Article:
It’s no secret that political and military tensions about our use of outer space are rising. Recent developments at the United Nations have exacerbated this. After several worthwhile sessions dedicated to developing norms, principles and rules for responsible behaviour in outer space, the Open-Ended Working Group (OEWG) concluded its last session without reaching agreement even on the most basic procedural description of the meetings.
Most blame Russia and a handful of other states, including China, for imposing unworkable red lines behind closed doors. Publicly, Russia referred to the focus on norms as a “fundamental flaw that proved fatal,” while clearly revelling in this so-called failure. Regardless of where the fault lies, the consequence — a space environment increasingly at risk of armed conflict — threatens us all.
Work at the United Nations on negotiating an international agreement on PAROS — the prevention of an arms race in outer space — has long been immobilized by competing priorities. Among the staunchest supporters of PAROS, Russia has remained focused on a legal ban on the placement of weapons in outer space — a focus that grew out of objections to the Reagan-era so-called Star Wars missile defence program. Most Western states, meanwhile, have sought to address threats from ground-based anti-satellite (ASAT) capabilities, while resisting restrictions on space technology, which they argue would hinder innovation and be difficult to verify.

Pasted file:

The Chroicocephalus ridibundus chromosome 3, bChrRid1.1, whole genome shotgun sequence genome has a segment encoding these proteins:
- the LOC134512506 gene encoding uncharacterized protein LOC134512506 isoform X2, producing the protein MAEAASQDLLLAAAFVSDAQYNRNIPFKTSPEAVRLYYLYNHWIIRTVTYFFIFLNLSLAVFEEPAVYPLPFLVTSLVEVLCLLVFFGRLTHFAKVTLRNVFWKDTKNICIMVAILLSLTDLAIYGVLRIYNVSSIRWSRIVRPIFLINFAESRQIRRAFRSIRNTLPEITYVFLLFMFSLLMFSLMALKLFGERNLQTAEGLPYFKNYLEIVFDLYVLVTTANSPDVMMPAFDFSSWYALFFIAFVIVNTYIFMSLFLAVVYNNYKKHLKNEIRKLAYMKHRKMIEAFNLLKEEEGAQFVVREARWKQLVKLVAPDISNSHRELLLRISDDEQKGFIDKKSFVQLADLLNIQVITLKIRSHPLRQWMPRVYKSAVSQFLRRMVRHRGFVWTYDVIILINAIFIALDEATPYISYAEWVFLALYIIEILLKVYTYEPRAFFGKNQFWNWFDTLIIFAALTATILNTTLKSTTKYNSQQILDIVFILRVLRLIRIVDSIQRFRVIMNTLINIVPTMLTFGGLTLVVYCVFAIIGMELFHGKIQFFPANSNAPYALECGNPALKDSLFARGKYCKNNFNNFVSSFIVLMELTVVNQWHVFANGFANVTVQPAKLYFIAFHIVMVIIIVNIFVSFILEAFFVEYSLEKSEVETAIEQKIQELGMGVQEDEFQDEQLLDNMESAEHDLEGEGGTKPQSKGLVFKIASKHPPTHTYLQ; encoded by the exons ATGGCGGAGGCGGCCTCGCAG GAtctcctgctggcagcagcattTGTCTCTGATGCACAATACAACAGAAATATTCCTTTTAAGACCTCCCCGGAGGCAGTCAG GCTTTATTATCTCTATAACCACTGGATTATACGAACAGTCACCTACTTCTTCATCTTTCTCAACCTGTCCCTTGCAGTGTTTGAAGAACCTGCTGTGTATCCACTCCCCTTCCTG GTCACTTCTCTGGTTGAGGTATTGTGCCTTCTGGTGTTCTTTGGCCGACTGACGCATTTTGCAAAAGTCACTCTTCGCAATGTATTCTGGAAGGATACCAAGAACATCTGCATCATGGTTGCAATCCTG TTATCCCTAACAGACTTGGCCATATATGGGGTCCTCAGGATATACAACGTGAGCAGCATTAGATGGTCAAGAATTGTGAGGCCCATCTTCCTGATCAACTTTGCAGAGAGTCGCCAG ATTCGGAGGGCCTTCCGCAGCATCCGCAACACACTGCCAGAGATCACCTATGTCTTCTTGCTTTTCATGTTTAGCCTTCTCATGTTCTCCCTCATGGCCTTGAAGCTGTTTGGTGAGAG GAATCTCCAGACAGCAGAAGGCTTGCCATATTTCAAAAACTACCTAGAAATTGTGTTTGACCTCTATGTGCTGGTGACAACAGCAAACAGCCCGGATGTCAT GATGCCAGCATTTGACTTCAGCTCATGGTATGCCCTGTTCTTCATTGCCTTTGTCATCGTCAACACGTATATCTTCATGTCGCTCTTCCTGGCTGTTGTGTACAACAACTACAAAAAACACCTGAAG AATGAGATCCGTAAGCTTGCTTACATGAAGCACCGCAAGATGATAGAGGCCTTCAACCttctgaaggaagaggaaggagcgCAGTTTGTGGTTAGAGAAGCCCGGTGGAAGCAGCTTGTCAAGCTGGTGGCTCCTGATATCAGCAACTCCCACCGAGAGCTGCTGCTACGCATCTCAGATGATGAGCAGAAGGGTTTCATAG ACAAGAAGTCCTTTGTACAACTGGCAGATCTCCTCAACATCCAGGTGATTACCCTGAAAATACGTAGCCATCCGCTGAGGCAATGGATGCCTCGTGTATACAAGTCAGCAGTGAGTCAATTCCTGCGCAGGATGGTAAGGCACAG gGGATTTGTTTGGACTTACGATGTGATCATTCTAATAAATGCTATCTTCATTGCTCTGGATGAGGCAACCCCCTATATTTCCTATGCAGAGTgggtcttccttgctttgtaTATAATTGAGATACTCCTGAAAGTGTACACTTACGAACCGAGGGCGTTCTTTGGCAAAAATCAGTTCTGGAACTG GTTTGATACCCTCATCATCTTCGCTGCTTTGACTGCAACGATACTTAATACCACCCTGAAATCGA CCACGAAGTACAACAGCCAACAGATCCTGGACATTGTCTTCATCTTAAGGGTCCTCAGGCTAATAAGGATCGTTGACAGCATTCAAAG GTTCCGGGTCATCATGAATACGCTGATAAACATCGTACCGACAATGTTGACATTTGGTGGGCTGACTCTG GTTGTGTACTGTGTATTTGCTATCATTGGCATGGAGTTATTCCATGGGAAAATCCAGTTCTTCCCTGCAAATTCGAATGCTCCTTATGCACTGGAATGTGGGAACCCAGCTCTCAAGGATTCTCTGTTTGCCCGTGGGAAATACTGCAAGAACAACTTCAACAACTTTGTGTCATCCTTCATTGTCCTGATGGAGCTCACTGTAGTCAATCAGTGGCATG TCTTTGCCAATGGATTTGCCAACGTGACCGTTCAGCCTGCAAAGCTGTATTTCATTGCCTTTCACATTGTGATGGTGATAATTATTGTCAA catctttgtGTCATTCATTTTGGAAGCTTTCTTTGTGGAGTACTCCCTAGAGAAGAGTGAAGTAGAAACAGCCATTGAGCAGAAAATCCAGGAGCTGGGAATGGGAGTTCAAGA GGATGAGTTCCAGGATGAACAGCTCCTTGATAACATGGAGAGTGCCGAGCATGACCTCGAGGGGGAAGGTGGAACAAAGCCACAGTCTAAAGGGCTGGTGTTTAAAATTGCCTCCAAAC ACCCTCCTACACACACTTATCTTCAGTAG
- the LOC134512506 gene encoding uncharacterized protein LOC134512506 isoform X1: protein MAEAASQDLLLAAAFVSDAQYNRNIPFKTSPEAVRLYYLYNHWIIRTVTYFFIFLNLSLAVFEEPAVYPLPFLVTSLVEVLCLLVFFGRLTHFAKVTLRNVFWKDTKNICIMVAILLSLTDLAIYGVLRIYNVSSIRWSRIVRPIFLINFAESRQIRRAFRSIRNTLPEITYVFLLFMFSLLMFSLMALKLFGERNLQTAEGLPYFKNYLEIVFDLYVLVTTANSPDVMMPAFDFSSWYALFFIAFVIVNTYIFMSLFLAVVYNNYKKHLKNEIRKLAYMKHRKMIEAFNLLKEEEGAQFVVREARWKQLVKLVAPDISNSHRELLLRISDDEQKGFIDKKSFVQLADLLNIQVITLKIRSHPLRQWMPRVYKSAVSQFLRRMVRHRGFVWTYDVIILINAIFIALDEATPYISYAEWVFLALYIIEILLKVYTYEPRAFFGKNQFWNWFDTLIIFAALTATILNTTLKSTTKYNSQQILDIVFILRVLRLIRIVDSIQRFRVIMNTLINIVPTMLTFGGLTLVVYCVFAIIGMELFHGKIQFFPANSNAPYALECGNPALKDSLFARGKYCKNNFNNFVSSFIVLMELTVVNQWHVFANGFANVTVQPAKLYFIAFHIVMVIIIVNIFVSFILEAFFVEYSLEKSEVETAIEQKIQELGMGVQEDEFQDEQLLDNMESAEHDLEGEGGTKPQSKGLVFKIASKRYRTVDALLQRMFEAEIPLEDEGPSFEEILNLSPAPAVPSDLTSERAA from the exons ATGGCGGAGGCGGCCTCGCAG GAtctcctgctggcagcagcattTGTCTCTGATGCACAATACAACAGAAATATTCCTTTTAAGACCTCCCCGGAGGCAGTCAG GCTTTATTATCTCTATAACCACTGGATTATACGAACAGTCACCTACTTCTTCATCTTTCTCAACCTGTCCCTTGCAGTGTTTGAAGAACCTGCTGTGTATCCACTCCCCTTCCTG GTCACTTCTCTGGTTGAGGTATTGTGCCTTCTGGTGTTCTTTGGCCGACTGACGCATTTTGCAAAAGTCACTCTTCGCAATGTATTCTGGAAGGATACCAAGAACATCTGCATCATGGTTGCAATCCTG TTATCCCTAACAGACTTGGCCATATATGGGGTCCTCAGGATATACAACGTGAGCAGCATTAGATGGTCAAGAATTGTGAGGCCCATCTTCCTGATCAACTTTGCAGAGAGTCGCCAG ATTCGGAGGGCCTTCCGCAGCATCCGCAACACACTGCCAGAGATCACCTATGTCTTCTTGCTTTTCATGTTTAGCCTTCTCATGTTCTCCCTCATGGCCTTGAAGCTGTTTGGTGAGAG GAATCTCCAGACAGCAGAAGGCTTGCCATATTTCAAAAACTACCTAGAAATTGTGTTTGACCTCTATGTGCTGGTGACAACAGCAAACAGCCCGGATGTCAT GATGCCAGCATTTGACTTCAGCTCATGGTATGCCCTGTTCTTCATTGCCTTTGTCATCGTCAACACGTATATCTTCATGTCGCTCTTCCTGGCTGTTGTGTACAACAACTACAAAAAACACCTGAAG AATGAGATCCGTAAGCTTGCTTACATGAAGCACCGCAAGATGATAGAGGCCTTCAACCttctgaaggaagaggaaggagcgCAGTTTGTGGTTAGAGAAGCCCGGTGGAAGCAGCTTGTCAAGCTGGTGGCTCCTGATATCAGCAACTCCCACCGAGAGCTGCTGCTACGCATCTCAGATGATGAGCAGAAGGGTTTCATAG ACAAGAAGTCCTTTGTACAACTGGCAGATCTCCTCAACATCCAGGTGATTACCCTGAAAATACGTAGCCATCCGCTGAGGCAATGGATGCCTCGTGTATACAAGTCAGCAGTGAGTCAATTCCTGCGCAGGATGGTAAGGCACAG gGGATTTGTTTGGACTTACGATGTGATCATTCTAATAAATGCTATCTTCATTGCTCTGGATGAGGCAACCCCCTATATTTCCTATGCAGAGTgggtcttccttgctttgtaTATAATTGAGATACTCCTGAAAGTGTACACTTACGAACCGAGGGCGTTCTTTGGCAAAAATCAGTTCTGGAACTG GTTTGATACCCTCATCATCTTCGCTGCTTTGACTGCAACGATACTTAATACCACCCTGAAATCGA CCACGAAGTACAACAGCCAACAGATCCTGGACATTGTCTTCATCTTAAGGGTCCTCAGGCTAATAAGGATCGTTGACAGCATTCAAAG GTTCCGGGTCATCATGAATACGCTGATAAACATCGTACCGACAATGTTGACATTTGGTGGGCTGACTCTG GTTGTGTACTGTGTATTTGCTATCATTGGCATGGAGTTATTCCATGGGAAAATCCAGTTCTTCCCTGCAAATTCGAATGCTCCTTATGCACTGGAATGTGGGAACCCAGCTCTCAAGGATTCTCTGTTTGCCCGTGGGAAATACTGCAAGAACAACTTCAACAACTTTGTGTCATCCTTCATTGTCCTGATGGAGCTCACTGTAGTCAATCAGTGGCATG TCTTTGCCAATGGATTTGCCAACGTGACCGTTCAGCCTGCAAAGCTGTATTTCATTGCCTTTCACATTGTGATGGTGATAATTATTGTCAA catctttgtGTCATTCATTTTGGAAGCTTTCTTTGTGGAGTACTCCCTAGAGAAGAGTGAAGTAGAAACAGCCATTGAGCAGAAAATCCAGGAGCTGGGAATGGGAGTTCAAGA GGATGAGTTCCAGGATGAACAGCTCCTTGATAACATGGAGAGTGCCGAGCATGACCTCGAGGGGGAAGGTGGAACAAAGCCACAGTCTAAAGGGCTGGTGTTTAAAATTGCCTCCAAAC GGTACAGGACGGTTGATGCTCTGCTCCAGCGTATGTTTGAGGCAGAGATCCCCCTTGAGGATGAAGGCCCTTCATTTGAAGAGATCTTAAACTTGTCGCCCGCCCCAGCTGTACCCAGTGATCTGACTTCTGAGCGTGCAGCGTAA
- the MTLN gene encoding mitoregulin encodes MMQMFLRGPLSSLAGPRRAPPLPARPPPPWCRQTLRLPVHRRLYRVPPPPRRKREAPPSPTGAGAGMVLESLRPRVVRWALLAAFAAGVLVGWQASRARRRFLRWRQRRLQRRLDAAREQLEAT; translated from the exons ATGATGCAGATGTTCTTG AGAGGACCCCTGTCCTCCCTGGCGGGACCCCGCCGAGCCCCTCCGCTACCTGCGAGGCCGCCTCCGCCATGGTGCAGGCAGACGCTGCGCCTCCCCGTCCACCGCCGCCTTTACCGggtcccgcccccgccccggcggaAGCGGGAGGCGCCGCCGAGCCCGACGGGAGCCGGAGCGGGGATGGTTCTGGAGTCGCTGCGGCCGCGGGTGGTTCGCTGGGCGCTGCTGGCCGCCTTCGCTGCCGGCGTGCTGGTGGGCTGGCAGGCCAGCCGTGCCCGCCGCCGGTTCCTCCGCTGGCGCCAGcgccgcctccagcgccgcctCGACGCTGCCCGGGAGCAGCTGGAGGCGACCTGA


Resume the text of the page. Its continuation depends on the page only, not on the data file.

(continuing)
The upshot is that, despite more than four decades of collective effort, the goal of banning weapons in space remains elusive. Efforts have been hindered by the difficulty in discerning such capabilities and in differentiating harms from benefits. A satellite is just a satellite until used to do harm. Meanwhile, threats to satellites themselves continue to proliferate.
The focus on norms of behaviour at the OEWG was intended to get past this diplomatic logjam. Work began last year to develop a shared understanding of the types of activities and capabilities that states find threatening, and of how perceptions of threat might be mitigated through specific norms of behaviour. The goal was to prevent misunderstandings that might escalate into armed conflict, either in space or on Earth. Without such a common understanding, we remain plagued by uncertainty, insecurity and mistrust.
I had the privilege of contributing to the OEWG and witnessed first-hand a wealth of constructive ideas and goodwill being shared among state participants. There was a sincere effort to work toward mutual obligations and restrictions that would mitigate the risk of conflict by making space activities more transparent and predictable. This collegial tone inspired a movement for a moratorium, led by the United States, on destructive tests of direct-ascent anti-satellite capabilities, joined by Australia, Canada, Japan, New Zealand, South Korea, Switzerland, the United Kingdom, and all members of the European Union. The next step could be a legally binding agreement.